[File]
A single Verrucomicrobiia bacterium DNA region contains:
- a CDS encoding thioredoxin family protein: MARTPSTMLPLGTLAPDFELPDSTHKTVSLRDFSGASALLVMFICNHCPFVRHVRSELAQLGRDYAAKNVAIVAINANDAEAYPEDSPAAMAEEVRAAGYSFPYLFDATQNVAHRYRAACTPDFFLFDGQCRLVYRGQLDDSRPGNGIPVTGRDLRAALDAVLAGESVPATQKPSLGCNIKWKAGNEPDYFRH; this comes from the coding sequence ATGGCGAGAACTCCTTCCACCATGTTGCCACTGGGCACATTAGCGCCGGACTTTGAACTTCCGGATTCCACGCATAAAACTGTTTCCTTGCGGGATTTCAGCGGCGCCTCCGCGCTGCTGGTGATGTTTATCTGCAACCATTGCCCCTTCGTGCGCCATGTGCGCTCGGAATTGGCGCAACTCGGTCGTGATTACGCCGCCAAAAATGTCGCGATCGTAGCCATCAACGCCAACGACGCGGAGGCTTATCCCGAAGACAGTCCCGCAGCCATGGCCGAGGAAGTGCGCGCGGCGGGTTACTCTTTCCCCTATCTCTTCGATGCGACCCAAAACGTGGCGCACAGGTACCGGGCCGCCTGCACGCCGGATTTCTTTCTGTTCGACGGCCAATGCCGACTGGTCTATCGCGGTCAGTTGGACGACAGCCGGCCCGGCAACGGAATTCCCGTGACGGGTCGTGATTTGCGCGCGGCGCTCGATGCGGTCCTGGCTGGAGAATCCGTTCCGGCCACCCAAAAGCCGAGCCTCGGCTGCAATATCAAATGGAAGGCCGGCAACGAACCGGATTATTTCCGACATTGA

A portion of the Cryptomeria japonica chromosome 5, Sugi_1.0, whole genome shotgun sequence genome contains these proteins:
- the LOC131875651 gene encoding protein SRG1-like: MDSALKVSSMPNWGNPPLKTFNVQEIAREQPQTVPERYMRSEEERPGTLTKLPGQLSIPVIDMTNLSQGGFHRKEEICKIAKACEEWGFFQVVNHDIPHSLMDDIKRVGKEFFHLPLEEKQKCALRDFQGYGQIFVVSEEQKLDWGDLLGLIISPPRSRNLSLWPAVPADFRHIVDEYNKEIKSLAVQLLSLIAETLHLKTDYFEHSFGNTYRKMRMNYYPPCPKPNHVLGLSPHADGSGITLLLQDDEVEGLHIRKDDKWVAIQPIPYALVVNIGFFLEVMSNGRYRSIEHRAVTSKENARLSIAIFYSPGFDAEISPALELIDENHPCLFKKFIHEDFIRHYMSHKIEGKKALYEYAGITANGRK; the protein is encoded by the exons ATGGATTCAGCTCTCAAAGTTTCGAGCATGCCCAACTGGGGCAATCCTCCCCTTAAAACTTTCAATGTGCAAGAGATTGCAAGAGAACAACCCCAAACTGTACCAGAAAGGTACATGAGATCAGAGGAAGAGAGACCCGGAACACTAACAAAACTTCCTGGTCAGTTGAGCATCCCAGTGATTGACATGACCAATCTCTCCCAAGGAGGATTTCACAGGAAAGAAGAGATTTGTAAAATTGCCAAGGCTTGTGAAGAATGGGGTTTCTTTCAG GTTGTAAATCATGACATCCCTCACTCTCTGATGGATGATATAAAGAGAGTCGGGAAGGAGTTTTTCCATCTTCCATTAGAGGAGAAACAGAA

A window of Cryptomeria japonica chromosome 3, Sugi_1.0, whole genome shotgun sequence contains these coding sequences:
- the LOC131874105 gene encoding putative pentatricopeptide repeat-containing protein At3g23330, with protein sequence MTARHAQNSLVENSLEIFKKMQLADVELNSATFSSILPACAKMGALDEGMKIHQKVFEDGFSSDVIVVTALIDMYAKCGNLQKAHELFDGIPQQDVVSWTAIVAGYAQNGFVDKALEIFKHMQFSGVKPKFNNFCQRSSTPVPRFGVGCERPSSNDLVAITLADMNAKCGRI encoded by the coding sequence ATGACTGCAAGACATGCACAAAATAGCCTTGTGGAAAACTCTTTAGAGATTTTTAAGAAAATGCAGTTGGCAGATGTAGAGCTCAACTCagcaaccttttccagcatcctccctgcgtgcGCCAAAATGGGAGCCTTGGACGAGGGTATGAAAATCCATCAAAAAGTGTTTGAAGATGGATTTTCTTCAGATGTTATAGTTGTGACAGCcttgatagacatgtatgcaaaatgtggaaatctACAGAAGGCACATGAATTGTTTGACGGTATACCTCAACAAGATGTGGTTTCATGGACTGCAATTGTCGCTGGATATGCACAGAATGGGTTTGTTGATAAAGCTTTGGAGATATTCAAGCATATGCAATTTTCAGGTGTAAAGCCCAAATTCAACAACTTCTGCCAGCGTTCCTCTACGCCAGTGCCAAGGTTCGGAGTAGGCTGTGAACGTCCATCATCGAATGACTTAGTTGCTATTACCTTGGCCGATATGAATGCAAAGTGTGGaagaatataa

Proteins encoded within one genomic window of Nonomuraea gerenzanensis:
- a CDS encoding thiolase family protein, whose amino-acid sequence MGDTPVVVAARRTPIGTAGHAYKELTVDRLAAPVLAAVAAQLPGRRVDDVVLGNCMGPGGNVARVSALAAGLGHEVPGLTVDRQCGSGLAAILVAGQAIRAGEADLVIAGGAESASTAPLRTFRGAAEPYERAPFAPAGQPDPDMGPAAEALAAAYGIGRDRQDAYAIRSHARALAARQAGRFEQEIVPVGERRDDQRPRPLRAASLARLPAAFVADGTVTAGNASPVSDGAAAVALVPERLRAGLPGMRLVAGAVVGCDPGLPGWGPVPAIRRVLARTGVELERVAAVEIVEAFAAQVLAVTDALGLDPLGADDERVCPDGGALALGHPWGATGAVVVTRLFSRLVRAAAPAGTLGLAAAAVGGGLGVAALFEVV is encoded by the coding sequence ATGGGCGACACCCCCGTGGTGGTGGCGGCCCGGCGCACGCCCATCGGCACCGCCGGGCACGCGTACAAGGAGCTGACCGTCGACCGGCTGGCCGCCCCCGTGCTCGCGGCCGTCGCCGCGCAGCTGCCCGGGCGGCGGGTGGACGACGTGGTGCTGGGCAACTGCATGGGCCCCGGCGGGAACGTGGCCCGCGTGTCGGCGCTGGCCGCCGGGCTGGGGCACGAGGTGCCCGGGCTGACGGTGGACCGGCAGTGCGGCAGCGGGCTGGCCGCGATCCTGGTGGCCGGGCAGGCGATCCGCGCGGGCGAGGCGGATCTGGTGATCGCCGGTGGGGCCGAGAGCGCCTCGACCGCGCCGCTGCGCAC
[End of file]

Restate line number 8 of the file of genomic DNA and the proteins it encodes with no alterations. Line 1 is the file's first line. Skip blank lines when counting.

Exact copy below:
- a CDS encoding thiolase family protein, whose amino-acid sequence MGDTPVVVAARRTPIGTAGHAYKELTVDRLAAPVLAAVAAQLPGRRVDDVVLGNCMGPGGNVARVSALAAGLGHEVPGLTVDRQCGSGLAAILVAGQAIRAGEADLVIAGGAESASTAPLRTFRGAAEPYERAPFAPAGQPDPDMGPAAEALAAAYGIGRDRQDAYAIRSHARALAARQAGRFEQEIVPVGERRDDQRPRPLRAASLARLPAAFVADGTVTAGNASPVSDGAAAVALVPERLRAGLPGMRLVAGAVVGCDPGLPGWGPVPAIRRVLARTGVELERVAAVEIVEAFAAQVLAVTDALGLDPLGADDERVCPDGGALALGHPWGATGAVVVTRLFSRLVRAAAPAGTLGLAAAAVGGGLGVAALFEVV is encoded by the coding sequence ATGGGCGACACCCCCGTGGTGGTGGCGGCCCGGCGCACGCCCATCGGCACCGCCGGGCACGCGTACAAGGAGCTGACCGTCGACCGGCTGGCCGCCCCCGTGCTCGCGGCCGTCGCCGCGCAGCTGCCCGGGCGGCGGGTGGACGACGTGGTGCTGGGCAACTGCATGGGCCCCGGCGGGAACGTGGCCCGCGTGTCGGCGCTGGCCGCCGGGCTGGGGCACGAGGTGCCCGGGCTGACGGTGGACCGGCAGTGCGGCAGCGGGCTGGCCGCGATCCTGGTGGCCGGGCAGGCGATCCGCGCGGGCGAGGCGGATCTGGTGATCGCCGGTGGGGCCGAGAGCGCCTCGACCGCGCCGCTGCGCAC